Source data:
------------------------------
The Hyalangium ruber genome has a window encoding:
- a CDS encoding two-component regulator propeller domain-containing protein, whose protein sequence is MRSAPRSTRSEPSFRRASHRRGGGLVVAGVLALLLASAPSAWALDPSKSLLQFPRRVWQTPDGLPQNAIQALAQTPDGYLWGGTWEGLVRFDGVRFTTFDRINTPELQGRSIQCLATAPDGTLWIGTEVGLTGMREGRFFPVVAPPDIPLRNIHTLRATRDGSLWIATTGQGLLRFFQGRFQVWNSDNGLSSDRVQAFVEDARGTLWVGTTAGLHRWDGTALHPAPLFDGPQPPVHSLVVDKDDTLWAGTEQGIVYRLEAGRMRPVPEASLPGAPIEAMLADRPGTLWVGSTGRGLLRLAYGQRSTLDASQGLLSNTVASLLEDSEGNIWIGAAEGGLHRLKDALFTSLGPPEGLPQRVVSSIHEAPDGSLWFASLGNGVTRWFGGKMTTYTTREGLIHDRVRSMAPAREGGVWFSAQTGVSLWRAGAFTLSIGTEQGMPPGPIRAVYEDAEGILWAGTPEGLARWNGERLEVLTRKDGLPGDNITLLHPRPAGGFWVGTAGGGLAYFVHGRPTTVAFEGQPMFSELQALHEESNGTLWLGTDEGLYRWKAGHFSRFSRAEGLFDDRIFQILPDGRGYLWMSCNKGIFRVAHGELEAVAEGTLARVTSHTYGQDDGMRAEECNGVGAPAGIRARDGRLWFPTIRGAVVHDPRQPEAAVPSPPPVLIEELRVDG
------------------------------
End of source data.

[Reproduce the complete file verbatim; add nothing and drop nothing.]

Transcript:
The Hyalangium ruber genome has a window encoding:
- a CDS encoding two-component regulator propeller domain-containing protein, whose protein sequence is MRSAPRSTRSEPSFRRASHRRGGGLVVAGVLALLLASAPSAWALDPSKSLLQFPRRVWQTPDGLPQNAIQALAQTPDGYLWGGTWEGLVRFDGVRFTTFDRINTPELQGRSIQCLATAPDGTLWIGTEVGLTGMREGRFFPVVAPPDIPLRNIHTLRATRDGSLWIATTGQGLLRFFQGRFQVWNSDNGLSSDRVQAFVEDARGTLWVGTTAGLHRWDGTALHPAPLFDGPQPPVHSLVVDKDDTLWAGTEQGIVYRLEAGRMRPVPEASLPGAPIEAMLADRPGTLWVGSTGRGLLRLAYGQRSTLDASQGLLSNTVASLLEDSEGNIWIGAAEGGLHRLKDALFTSLGPPEGLPQRVVSSIHEAPDGSLWFASLGNGVTRWFGGKMTTYTTREGLIHDRVRSMAPAREGGVWFSAQTGVSLWRAGAFTLSIGTEQGMPPGPIRAVYEDAEGILWAGTPEGLARWNGERLEVLTRKDGLPGDNITLLHPRPAGGFWVGTAGGGLAYFVHGRPTTVAFEGQPMFSELQALHEESNGTLWLGTDEGLYRWKAGHFSRFSRAEGLFDDRIFQILPDGRGYLWMSCNKGIFRVAHGELEAVAEGTLARVTSHTYGQDDGMRAEECNGVGAPAGIRARDGRLWFPTIRGAVVHDPRQPEAAVPSPPPVLIEELRVDG